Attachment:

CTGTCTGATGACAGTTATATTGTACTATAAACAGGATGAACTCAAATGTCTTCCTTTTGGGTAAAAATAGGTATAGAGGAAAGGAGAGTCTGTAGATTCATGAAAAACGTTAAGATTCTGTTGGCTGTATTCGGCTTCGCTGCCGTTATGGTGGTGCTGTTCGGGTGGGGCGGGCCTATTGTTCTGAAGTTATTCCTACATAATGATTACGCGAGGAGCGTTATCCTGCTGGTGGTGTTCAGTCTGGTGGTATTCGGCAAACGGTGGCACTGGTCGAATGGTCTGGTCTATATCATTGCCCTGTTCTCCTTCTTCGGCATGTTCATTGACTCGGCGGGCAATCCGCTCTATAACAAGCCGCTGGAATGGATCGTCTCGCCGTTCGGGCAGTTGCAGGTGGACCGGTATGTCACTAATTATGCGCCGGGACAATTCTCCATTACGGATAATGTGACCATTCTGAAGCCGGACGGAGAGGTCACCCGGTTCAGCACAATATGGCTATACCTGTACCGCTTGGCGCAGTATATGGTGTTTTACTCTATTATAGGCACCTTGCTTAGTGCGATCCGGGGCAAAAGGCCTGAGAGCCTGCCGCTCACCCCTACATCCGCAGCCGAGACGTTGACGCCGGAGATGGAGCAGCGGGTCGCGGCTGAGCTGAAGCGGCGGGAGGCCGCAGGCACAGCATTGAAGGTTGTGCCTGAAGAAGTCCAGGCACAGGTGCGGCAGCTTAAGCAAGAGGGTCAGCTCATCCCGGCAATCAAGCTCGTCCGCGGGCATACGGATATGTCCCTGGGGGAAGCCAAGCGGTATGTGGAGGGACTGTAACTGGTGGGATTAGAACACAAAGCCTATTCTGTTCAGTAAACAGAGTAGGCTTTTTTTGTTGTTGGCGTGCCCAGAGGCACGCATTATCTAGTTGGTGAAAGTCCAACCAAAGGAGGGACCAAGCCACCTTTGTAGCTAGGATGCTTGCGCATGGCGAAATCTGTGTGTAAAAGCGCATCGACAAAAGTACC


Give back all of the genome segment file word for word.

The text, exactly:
CTGTCTGATGACAGTTATATTGTACTATAAACAGGATGAACTCAAATGTCTTCCTTTTGGGTAAAAATAGGTATAGAGGAAAGGAGAGTCTGTAGATTCATGAAAAACGTTAAGATTCTGTTGGCTGTATTCGGCTTCGCTGCCGTTATGGTGGTGCTGTTCGGGTGGGGCGGGCCTATTGTTCTGAAGTTATTCCTACATAATGATTACGCGAGGAGCGTTATCCTGCTGGTGGTGTTCAGTCTGGTGGTATTCGGCAAACGGTGGCACTGGTCGAATGGTCTGGTCTATATCATTGCCCTGTTCTCCTTCTTCGGCATGTTCATTGACTCGGCGGGCAATCCGCTCTATAACAAGCCGCTGGAATGGATCGTCTCGCCGTTCGGGCAGTTGCAGGTGGACCGGTATGTCACTAATTATGCGCCGGGACAATTCTCCATTACGGATAATGTGACCATTCTGAAGCCGGACGGAGAGGTCACCCGGTTCAGCACAATATGGCTATACCTGTACCGCTTGGCGCAGTATATGGTGTTTTACTCTATTATAGGCACCTTGCTTAGTGCGATCCGGGGCAAAAGGCCTGAGAGCCTGCCGCTCACCCCTACATCCGCAGCCGAGACGTTGACGCCGGAGATGGAGCAGCGGGTCGCGGCTGAGCTGAAGCGGCGGGAGGCCGCAGGCACAGCATTGAAGGTTGTGCCTGAAGAAGTCCAGGCACAGGTGCGGCAGCTTAAGCAAGAGGGTCAGCTCATCCCGGCAATCAAGCTCGTCCGCGGGCATACGGATATGTCCCTGGGGGAAGCCAAGCGGTATGTGGAGGGACTGTAACTGGTGGGATTAGAACACAAAGCCTATTCTGTTCAGTAAACAGAGTAGGCTTTTTTTGTTGTTGGCGTGCCCAGAGGCACGCATTATCTAGTTGGTGAAAGTCCAACCAAAGGAGGGACCAAGCCACCTTTGTAGCTAGGATGCTTGCGCATGGCGAAATCTGTGTGTAAAAGCGCATCGACAAAAGTACC